ð3Þ

y ¼ /h þ w

ð4Þ

where y denotes the vector of output values, w denotes the white noise information mainly from the measurement, h and / denote the parameter vector and the data matrix, respectively. Then the discretization equation of the NRC equivalent circuit model can be rewritten as the form of Eq. (4).

/ ¼ ½ 1 iL

iD1

h ¼ ½ U oc

RD1

Ri

Om ðvÞ ¼

M X

wm qm ðvÞ

ð8Þ

j¼1

For a dynamic system:

(

between cell j and average value of battery pack. It is noted that the superscript j is used to denote the cell number in battery pack. The determination of model and parameter uncertainties is a recognized problem [27,28]. In this study Radial Basis Function (RBF) neural network is used to develop a response surface approximate method for the determination of the bias function. RBF neural network has been independently proposed by many researchers and it is good at modeling nonlinear data. RBF is one of the most widely used neural network architecture in literature for classification or regression problems. It is a robust classifier with the ability to generalize for imprecise input data [29,30]. The final output of the network O(v) can be expressed as Eq. (8).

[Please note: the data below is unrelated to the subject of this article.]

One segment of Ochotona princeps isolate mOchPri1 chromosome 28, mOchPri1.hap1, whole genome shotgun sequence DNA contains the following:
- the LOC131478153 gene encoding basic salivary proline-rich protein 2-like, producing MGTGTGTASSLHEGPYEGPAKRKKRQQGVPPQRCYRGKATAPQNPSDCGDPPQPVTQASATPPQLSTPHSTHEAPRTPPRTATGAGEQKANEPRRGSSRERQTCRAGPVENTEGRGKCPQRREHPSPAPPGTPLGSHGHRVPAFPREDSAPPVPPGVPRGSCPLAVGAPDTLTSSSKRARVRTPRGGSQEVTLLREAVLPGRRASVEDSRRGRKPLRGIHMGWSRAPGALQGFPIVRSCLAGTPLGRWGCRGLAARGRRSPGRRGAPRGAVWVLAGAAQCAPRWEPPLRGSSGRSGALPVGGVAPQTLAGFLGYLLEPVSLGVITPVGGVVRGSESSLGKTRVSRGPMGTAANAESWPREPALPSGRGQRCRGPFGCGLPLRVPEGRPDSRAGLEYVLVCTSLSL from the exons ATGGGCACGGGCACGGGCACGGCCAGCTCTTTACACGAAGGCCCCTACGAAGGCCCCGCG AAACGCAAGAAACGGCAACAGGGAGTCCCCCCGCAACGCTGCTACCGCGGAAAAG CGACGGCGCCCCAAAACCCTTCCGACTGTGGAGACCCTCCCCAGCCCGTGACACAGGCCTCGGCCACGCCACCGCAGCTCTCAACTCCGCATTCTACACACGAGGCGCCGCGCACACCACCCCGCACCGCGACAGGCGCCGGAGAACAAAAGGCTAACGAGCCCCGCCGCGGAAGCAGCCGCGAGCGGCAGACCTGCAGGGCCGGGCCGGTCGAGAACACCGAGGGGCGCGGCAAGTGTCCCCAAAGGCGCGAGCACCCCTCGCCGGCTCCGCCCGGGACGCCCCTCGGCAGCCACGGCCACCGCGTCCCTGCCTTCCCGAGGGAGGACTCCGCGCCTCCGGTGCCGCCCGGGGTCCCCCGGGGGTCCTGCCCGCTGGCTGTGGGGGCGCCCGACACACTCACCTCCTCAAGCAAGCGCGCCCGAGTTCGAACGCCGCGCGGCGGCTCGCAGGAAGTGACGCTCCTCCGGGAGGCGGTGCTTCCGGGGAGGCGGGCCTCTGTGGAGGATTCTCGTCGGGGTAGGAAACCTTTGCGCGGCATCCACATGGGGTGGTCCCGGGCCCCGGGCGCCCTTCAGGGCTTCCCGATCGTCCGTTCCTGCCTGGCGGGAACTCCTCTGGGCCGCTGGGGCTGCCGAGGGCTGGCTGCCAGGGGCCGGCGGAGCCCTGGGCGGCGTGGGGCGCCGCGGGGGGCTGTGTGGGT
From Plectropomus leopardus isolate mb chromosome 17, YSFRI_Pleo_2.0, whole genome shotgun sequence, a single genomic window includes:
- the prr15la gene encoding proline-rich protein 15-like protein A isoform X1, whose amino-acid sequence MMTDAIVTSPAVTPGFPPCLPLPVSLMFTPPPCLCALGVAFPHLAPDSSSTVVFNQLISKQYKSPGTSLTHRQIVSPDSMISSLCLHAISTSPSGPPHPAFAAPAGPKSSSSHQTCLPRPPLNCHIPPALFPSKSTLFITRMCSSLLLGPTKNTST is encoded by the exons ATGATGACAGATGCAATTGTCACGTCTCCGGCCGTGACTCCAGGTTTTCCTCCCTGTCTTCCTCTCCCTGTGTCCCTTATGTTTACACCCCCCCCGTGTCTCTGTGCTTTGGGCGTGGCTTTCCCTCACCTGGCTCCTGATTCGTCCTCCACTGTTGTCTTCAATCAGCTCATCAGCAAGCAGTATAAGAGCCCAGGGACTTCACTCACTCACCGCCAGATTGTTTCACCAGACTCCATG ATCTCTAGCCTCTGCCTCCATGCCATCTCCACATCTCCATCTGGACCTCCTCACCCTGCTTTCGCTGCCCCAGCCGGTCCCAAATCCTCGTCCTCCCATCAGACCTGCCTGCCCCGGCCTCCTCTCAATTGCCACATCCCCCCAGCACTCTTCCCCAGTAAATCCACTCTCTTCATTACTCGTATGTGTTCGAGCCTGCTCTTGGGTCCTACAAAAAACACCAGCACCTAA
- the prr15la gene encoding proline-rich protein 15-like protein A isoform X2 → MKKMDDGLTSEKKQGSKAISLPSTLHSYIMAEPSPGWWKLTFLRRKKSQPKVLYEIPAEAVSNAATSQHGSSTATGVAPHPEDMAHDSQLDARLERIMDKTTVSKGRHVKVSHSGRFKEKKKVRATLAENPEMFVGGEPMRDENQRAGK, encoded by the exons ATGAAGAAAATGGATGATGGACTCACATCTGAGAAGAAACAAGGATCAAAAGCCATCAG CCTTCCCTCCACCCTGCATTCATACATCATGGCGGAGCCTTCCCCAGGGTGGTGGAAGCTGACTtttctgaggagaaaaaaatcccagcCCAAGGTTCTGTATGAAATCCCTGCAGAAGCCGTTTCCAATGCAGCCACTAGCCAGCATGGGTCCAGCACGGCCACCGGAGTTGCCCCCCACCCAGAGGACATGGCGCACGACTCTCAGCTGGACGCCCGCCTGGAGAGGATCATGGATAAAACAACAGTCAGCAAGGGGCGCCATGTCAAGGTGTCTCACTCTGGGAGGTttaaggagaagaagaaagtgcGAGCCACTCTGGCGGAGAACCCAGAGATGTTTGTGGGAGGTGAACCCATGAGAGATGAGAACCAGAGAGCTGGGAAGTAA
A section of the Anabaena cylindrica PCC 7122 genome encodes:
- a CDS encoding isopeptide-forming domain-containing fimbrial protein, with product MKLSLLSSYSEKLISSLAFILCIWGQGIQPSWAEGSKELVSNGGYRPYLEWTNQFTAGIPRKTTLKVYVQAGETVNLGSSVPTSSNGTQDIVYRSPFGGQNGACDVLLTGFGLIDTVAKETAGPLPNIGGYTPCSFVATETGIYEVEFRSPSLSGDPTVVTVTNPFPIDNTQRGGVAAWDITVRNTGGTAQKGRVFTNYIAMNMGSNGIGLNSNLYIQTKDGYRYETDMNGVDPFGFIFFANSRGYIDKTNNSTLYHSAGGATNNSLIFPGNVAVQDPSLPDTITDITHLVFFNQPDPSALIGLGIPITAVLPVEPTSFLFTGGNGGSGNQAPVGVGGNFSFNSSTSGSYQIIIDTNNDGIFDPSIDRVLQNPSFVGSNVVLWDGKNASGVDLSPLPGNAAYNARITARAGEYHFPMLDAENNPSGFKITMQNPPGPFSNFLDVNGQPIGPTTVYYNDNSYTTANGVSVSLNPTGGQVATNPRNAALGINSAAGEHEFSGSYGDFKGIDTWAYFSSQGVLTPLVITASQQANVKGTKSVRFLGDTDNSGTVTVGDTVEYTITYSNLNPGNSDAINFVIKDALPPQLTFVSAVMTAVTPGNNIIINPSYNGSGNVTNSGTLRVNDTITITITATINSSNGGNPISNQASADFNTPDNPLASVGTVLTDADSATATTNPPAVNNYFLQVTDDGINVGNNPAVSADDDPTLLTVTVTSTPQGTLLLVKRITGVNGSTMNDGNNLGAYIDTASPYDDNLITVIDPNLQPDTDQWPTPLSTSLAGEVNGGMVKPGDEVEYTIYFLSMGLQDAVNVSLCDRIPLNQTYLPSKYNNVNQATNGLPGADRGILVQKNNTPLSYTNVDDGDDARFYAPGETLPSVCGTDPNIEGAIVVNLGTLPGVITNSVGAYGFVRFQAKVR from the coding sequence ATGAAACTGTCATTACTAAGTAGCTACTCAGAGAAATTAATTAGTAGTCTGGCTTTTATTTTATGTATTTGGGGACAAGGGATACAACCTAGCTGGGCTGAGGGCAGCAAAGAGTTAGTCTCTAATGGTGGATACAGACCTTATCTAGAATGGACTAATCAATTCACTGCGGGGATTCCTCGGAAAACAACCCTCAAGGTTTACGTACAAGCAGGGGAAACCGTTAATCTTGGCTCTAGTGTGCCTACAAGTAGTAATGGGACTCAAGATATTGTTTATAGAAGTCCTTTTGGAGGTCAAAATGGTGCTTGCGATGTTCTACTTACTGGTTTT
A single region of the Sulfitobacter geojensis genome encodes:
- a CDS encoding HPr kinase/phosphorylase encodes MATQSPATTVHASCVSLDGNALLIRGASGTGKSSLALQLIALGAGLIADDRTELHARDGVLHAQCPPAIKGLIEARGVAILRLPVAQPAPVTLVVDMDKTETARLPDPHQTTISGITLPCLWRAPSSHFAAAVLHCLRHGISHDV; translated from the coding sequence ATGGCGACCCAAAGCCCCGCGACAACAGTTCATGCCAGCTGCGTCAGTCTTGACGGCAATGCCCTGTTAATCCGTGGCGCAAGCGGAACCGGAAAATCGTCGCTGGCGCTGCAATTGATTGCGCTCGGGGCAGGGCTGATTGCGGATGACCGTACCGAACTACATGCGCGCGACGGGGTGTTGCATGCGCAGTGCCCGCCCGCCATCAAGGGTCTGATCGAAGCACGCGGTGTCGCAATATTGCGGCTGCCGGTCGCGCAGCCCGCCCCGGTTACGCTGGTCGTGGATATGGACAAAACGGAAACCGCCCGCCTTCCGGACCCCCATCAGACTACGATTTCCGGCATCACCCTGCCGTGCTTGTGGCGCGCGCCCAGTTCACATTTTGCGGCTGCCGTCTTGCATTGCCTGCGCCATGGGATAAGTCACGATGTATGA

. . . . . . iDi  . . . . . . RDi T

ð5Þ

The recursive least square (RLS) algorithm has been employed to identify the parameters of NRC battery model. The detailed computation processes of RLS algorithm are presented in Eq. (6).

8  1 T T > l > > K Ls;k ¼ PLs;k1 /k h/k PLs;k1 /k þ < i ^hk ¼ ^hk1 þ KLs;k y  / ^hk1 k k > > > : P ¼ 1 ½I  K / P Ls;k Ls;k k Ls;k1 l

ð6Þ



qm ðvÞ ¼ exp 

kv  1m k 2r2m



ð9Þ